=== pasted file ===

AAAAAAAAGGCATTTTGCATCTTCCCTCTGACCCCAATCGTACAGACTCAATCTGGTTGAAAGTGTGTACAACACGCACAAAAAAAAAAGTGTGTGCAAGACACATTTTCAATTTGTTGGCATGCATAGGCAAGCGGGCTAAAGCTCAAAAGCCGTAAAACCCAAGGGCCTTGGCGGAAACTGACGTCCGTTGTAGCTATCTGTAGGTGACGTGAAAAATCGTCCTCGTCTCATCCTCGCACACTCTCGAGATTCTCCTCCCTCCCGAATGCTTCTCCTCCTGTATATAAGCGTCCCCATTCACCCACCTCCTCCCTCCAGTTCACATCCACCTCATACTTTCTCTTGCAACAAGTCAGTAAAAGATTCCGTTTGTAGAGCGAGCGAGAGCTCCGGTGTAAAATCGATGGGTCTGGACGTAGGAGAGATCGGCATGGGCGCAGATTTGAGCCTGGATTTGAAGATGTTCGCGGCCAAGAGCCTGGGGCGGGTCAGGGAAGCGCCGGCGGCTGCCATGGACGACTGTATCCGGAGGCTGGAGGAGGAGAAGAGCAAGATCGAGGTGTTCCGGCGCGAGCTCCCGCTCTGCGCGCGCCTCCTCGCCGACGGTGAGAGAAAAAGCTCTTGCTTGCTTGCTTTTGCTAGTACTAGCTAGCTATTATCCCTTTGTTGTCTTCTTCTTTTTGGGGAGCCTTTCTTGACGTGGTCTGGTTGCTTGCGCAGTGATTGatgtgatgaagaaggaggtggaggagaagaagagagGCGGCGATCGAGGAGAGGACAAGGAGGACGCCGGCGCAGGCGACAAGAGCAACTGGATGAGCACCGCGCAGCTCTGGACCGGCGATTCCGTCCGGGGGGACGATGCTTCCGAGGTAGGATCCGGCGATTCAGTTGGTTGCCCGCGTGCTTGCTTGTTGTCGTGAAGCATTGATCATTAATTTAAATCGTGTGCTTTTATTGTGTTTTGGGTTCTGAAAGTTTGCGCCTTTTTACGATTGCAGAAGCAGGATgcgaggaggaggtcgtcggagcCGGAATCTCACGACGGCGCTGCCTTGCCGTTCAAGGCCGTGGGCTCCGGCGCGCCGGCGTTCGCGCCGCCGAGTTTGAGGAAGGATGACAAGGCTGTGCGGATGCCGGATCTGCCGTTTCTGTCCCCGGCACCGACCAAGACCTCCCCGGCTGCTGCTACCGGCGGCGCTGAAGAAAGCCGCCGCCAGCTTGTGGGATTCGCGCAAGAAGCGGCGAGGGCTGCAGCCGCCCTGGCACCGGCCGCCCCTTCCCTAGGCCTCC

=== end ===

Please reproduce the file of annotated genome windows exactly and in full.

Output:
AAAAAAAAGGCATTTTGCATCTTCCCTCTGACCCCAATCGTACAGACTCAATCTGGTTGAAAGTGTGTACAACACGCACAAAAAAAAAAGTGTGTGCAAGACACATTTTCAATTTGTTGGCATGCATAGGCAAGCGGGCTAAAGCTCAAAAGCCGTAAAACCCAAGGGCCTTGGCGGAAACTGACGTCCGTTGTAGCTATCTGTAGGTGACGTGAAAAATCGTCCTCGTCTCATCCTCGCACACTCTCGAGATTCTCCTCCCTCCCGAATGCTTCTCCTCCTGTATATAAGCGTCCCCATTCACCCACCTCCTCCCTCCAGTTCACATCCACCTCATACTTTCTCTTGCAACAAGTCAGTAAAAGATTCCGTTTGTAGAGCGAGCGAGAGCTCCGGTGTAAAATCGATGGGTCTGGACGTAGGAGAGATCGGCATGGGCGCAGATTTGAGCCTGGATTTGAAGATGTTCGCGGCCAAGAGCCTGGGGCGGGTCAGGGAAGCGCCGGCGGCTGCCATGGACGACTGTATCCGGAGGCTGGAGGAGGAGAAGAGCAAGATCGAGGTGTTCCGGCGCGAGCTCCCGCTCTGCGCGCGCCTCCTCGCCGACGGTGAGAGAAAAAGCTCTTGCTTGCTTGCTTTTGCTAGTACTAGCTAGCTATTATCCCTTTGTTGTCTTCTTCTTTTTGGGGAGCCTTTCTTGACGTGGTCTGGTTGCTTGCGCAGTGATTGatgtgatgaagaaggaggtggaggagaagaagagagGCGGCGATCGAGGAGAGGACAAGGAGGACGCCGGCGCAGGCGACAAGAGCAACTGGATGAGCACCGCGCAGCTCTGGACCGGCGATTCCGTCCGGGGGGACGATGCTTCCGAGGTAGGATCCGGCGATTCAGTTGGTTGCCCGCGTGCTTGCTTGTTGTCGTGAAGCATTGATCATTAATTTAAATCGTGTGCTTTTATTGTGTTTTGGGTTCTGAAAGTTTGCGCCTTTTTACGATTGCAGAAGCAGGATgcgaggaggaggtcgtcggagcCGGAATCTCACGACGGCGCTGCCTTGCCGTTCAAGGCCGTGGGCTCCGGCGCGCCGGCGTTCGCGCCGCCGAGTTTGAGGAAGGATGACAAGGCTGTGCGGATGCCGGATCTGCCGTTTCTGTCCCCGGCACCGACCAAGACCTCCCCGGCTGCTGCTACCGGCGGCGCTGAAGAAAGCCGCCGCCAGCTTGTGGGATTCGCGCAAGAAGCGGCGAGGGCTGCAGCCGCCCTGGCACCGGCCGCCCCTTCCCTAGGCCTCC